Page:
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Technical Paper

Friction Force Measurement at Brake Discs

Experimental researches on brake squeal have been performed since many years in order to get an insight into friction-excited vibrations and squeal triggering mechanisms. There are many different possibilities to analyse brake squeal. The different operating deflection shapes can be detected using e.g. laser vibrometer systems or acceleration sensors. Piezoelectric load cells can be used for the measurement of the normal contact force of the brake pad. The presented test setup measures not only the mean value of the friction force between brake pad and disc at a certain brake pressure, but also the superposed vibration of this force, which only occurs during a squeal event. Therefore the guide pins of the brake caliper are replaced by modified ones. The brake pads are held in position by these pins and the resulting force of the brake torque, hence the friction force, acts on these pins. The shape of the pins is optimized for measuring these forces.
Technical Paper

Potential of E85 Direct Injection for Passenger Car Application

This paper presents an analysis of the potential of E85 (a mixture of 85 % (bio)ethanol and 15 % gasoline) as a fuel for spark-ignition (SI) direct-injection internal combustion engines. This involves investigation of not only application to downsizing concepts with high specific power but also behavior relating to emissions and efficiency at both part and full load. Measurements while running on gasoline were used for comparison purposes. The first stage involved analysis using 1D simulation of two different downsizing concepts with regard to turbocharging potential and performance. Following this, various influential parameters such as injector position, injection pressure, compression ratio, degree of turbocharging etc. were investigated on a single cylinder research engine. In the case of high pressure direct injection, particulate emissions also play an important role, so particulate count and particulate size distribution were also studied in detail.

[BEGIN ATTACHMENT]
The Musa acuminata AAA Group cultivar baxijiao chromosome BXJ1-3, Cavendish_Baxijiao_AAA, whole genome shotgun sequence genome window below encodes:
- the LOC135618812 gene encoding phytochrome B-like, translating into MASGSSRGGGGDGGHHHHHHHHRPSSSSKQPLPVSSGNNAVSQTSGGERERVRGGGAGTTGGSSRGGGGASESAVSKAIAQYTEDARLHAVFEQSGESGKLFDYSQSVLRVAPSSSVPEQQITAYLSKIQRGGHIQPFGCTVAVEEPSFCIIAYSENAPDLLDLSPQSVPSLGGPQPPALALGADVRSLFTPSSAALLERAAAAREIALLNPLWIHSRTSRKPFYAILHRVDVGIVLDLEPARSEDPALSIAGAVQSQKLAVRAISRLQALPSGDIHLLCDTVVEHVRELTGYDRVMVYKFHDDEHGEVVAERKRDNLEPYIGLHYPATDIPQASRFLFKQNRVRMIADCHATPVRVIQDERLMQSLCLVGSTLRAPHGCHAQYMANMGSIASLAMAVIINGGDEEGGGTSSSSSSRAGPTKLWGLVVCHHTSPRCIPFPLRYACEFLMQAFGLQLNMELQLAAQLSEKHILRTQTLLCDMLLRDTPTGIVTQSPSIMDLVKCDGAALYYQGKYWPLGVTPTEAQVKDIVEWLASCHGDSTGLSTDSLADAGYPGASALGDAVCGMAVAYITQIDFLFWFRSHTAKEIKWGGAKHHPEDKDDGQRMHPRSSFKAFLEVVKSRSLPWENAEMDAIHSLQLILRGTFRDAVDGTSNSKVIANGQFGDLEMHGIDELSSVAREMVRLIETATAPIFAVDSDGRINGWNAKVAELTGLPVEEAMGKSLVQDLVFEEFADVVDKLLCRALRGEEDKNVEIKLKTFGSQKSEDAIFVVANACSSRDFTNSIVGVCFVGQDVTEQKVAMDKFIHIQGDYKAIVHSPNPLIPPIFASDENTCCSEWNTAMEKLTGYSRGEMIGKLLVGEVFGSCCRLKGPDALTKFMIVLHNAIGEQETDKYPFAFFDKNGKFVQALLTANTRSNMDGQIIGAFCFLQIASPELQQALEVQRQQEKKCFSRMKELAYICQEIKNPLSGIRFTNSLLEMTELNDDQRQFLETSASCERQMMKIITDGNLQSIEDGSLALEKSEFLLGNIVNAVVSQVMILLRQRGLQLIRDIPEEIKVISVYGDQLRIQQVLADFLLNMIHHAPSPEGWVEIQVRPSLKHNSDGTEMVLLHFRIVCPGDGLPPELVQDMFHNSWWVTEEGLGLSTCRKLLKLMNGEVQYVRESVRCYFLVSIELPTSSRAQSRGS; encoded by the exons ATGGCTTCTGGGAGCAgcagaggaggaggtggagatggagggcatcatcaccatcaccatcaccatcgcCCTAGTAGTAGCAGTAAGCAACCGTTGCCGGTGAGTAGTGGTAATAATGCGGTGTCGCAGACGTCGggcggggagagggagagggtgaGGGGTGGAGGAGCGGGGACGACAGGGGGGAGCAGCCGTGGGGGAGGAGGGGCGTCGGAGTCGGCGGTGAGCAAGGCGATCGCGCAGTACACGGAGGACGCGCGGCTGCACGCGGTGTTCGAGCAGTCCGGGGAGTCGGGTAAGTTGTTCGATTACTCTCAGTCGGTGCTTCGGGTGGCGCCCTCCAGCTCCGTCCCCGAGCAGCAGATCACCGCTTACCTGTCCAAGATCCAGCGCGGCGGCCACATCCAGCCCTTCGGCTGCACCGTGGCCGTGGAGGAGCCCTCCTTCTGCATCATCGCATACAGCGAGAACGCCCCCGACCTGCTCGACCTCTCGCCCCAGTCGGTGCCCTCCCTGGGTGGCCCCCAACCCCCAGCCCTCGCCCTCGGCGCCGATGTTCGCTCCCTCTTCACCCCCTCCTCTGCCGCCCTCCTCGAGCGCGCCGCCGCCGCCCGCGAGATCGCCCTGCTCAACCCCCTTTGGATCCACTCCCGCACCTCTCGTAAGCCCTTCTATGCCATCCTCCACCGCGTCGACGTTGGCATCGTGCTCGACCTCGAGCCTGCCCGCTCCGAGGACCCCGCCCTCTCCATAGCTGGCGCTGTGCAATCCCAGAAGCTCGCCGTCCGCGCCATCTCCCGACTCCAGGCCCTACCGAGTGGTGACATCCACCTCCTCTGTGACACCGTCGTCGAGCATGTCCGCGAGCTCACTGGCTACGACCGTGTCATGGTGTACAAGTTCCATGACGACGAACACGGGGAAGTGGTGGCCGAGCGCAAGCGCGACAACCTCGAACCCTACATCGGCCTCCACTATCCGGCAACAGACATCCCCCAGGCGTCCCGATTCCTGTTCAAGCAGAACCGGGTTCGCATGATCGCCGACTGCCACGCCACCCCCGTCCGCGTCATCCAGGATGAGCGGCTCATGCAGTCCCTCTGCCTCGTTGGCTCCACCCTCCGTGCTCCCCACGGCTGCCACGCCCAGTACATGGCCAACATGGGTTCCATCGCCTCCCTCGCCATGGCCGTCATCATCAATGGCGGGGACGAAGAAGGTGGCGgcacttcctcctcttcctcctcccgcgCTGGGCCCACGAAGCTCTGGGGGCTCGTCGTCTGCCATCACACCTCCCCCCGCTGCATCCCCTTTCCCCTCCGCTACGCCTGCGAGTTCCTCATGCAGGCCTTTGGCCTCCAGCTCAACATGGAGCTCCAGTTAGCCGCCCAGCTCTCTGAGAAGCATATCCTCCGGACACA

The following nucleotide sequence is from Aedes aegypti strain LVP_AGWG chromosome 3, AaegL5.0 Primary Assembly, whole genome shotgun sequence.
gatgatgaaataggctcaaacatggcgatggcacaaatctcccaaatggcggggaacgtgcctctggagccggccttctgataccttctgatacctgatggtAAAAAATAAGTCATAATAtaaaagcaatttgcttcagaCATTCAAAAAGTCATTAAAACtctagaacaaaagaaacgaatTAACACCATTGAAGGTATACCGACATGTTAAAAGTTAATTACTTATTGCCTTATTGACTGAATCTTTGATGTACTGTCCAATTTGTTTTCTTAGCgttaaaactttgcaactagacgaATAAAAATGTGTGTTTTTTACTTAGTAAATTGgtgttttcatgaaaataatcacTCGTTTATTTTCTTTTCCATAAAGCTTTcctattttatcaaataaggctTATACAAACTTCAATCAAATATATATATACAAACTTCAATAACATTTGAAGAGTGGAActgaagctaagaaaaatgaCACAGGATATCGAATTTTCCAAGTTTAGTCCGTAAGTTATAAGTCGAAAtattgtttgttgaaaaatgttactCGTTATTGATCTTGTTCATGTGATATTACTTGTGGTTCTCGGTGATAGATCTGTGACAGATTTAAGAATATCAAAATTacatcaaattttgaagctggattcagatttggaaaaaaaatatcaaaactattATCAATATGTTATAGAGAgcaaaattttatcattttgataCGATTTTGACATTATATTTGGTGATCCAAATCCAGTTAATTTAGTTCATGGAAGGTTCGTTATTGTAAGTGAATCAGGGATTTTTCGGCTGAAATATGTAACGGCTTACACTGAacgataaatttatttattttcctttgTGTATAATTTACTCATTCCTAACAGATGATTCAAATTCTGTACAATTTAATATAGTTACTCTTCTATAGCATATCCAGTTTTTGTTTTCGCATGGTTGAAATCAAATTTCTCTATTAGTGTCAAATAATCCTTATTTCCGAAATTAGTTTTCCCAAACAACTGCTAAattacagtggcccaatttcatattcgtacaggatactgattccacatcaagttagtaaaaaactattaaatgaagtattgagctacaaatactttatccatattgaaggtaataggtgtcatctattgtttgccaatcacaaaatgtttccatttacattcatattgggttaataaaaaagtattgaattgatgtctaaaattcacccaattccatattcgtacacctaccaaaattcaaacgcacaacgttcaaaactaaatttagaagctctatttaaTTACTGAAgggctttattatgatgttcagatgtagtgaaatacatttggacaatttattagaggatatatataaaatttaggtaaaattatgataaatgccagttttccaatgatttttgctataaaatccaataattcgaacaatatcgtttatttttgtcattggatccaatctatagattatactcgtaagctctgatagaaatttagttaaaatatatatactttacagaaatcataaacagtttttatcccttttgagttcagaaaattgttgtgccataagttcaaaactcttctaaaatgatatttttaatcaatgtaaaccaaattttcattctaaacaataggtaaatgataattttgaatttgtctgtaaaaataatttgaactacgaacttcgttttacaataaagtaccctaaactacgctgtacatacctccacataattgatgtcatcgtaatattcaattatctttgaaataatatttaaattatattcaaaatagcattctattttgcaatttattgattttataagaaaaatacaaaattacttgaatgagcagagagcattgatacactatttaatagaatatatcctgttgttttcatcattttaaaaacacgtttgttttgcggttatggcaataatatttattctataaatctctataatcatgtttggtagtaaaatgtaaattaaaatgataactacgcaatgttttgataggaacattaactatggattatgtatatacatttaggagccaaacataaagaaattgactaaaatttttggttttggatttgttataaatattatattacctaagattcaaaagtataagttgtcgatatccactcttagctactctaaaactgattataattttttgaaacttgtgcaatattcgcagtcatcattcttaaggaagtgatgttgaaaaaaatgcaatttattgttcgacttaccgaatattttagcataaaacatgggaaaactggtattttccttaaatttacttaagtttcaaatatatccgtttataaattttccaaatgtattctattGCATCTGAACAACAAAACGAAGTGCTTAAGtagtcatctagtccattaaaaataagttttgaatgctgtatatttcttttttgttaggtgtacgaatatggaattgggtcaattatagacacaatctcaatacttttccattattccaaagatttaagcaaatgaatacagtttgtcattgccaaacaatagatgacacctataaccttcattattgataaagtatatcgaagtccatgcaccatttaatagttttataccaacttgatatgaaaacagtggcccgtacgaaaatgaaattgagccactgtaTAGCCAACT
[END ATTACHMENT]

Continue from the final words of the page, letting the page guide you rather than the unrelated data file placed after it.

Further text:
Technical Paper

Measuring System Approach to Analyze Brake Squeal Triggering Mechanism

There are several different possibilities to analyze a squealing brake system. The present paper introduces a complex measuring system which is mounted on a complete vehicle axle at a test rig. This system was developed because the previously performed state-of-the-art tests did not allow any insights in the squeal triggering mechanisms. First of all, a frequency analysis was performed. Thereby the main vibrating parts and the directions of the oscillation could be determined during a squeal event. The second was a modal analysis of the vehicle axle, which was necessary to get further insights into the system as well as to verify an existing Finite Element Method model. Through these tests, however, it was not possible to get any insight into the contact area, and therefore it was impossible to determine the squeal triggering mechanism. Because of this limitation, special guide pins were developed, which are able to measure the vibrating friction force.
Technical Paper

Investigations on Low Pressure Gasoline Direct Injection for a Standard GDI Combustion System

In the course of the last few years a continuous increase of the injection pressure level of gasoline direct injection systems appeared. Today's systems use an injection pressure up to 200bar and the trend shows a further increase for the future. Although several benefits go along with the increased injection pressure, the disadvantages such as higher system costs and higher energy demand lead to the question of the lowest acceptable injection pressure level for low cost GDI combustion systems. Lowering injection pressure and costs could enable the technological upgrading from MPFI to GDI in smaller engine segments, which would lead to a reduction of CO2 emission. This publication covers the investigation of a low pressure GDI system (LPDI) with focus on small and low cost GDI engines. The influence of the injection pressure on the fuel consumption and emission behavior was investigated using a 1.4l series production engine.
Technical Paper

A Demonstration of the Emission Behaviour of 50 cm3 Mopeds in Europe Including Unregulated Components and Particulate Matter

The European emission legislation for two-wheeler vehicles driven by engines of ≤ 50 cm₃ is continuously developing. One of the most important issues in the near future will be the finalization of the European Commission's proposals for future steps in the emissions regulations as well as the verification of the impacts of current standards on the market. To have a basis for the discussion about these topics, the Association for Emissions Control by Catalyst (AECC) with the Institute for Internal Combustion Engines and Thermodynamics of Graz University of Technology (IVT) carried out an extensive test program to show the actual emission situation of state-of-the-art mopeds including mass and number of particulate matter as well as unregulated gaseous components. One of the main goals of these tests was to measure exhaust emissions without any modifications to the engines of standard production vehicles available on the European market.